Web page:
“People were taking Huda’s logo and making their own mock products,” she says. “They were even impersonating her online and were registering for trademarks. But we found the names filing were not her.”
Valles enjoyed the chance to use her multilingual skills with international cases. A student of Mandarin since eighth grade, Valles was able to practice the language in a professional office setting. And she was one of the few people in the office who could navigate websites written in Spanish.
From learning Excel to maintaining the brand of a YouTube giant, Valles will treasure her Chinese internship experience as an early, but major, stop on her career journey.
“I’m very interested in working for the U.S. government,” says Valles, adding that law school or a master’s degree in Public Policy are on the horizon. “The dream is to one day become a Supreme Court justice.”
‘It really inspired me’
A Political Science and International Studies major, Ashely Altman broadened her worldview without leaving Marion County. From May to August, the sophomore interned for attorney Fatima Skimin in downtown Indianapolis.
Altman worked with Skimin and about a dozen other lawyers in the office and online. She focused on immigration cases—something very personal to her. When she was a child, Altman witnessed the complicated process of attempts made by her mother and other relatives to immigrate from Mexico to the United States.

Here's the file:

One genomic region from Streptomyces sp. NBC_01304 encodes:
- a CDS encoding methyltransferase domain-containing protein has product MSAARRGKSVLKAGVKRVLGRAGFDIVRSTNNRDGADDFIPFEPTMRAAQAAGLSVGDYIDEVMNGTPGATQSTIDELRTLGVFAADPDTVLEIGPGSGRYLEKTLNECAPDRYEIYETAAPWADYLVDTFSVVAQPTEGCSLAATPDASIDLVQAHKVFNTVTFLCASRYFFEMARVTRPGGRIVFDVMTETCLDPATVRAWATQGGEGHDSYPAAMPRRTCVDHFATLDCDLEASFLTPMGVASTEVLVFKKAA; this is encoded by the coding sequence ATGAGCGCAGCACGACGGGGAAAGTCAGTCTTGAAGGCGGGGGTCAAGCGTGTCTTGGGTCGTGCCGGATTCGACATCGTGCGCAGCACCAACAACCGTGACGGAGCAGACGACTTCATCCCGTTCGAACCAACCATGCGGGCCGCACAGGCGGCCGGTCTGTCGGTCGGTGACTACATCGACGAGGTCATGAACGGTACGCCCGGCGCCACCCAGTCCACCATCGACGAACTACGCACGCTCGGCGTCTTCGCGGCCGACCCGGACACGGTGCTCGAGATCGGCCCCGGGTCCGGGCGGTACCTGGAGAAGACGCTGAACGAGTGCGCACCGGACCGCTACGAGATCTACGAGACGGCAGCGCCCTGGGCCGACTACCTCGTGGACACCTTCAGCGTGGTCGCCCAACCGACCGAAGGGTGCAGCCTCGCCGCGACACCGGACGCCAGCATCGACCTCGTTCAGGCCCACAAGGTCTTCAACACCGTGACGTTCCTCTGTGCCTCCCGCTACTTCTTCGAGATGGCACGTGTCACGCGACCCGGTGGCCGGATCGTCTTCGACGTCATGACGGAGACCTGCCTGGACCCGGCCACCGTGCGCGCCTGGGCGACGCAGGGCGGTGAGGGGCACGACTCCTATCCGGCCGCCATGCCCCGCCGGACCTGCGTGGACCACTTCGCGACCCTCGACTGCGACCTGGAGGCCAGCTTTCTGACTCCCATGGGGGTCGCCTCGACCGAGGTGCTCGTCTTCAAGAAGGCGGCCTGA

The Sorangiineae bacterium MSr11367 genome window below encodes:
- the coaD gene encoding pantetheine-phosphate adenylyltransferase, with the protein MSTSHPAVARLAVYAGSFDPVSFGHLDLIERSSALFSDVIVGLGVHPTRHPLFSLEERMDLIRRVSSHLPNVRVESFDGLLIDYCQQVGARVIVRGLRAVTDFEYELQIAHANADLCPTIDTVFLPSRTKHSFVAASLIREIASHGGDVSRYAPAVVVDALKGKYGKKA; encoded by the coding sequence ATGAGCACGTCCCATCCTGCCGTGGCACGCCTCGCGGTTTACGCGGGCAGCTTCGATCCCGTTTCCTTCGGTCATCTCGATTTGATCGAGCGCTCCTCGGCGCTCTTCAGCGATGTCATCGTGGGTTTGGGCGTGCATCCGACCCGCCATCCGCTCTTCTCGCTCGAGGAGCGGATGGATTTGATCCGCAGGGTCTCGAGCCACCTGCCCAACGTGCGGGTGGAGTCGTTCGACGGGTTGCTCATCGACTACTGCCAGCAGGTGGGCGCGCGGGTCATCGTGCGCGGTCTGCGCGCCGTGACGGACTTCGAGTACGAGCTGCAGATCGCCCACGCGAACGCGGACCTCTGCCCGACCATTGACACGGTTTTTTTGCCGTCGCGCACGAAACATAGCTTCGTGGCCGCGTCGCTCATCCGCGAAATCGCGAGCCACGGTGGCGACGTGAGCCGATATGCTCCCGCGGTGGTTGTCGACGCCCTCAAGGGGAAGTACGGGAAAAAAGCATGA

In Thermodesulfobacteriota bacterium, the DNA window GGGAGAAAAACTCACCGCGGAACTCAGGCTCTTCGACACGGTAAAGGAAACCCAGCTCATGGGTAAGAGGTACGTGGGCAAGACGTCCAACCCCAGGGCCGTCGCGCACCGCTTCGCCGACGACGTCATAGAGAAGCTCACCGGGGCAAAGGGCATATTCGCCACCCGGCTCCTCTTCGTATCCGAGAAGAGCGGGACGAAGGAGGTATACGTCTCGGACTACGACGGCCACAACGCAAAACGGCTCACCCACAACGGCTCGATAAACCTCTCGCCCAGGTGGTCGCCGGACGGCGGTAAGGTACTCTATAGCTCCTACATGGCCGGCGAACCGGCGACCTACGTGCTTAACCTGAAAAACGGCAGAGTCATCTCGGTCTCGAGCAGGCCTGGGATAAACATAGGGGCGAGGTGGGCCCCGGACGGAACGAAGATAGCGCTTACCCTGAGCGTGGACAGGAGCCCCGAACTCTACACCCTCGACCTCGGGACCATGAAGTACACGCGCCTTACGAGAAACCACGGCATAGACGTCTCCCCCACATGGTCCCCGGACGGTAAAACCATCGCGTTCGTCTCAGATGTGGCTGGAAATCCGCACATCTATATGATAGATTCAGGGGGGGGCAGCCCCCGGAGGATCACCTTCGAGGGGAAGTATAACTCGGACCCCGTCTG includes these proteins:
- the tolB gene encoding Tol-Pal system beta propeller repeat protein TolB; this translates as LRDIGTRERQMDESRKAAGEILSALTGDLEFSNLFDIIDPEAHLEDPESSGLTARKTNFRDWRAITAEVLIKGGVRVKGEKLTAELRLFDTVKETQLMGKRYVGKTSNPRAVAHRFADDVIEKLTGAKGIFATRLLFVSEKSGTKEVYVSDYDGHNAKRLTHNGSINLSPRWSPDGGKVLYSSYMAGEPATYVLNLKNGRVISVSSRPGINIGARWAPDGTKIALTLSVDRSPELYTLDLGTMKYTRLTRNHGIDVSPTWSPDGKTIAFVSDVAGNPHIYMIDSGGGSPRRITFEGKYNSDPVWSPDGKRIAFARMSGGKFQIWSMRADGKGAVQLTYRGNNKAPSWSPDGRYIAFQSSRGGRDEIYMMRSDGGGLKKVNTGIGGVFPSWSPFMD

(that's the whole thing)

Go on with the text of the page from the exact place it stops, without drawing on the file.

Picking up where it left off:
“That’s why I decided to go into this field,” Altman says. “At every law firm I go to, it’s something different. It’s something that further emphasizes my want and my need to do something about this topic and these issues.”
Altman’s cases worked with citizens from India, Africa, and the Middle East. She noticed that Skimin could speak four languages in order to better communicate with her clients, which inspired Altman to take an Arabic class to add to her Spanish and English.
“I got to see the entire immigration process from beginning to end,” Altman says. “It’s a big deal and very rewarding in the end.”
And that wasn’t the only thing that kept Altman busy this summer.
She managed to collaborate with online news outlet BuzzFeed for a piece on immigration and asylum-seekers in the U.S., which will be published soon. BuzzFeed interviewed Spanish-speakers around Indianapolis, and Altman served as an interpreter for the two-week project. She was on-hand for every interview, and she later transcribed every quote.
“I was there to facilitate anything they were trying to communicate with the reporter,” Altman says about the June assignment. “It really inspired me to become part of the change.”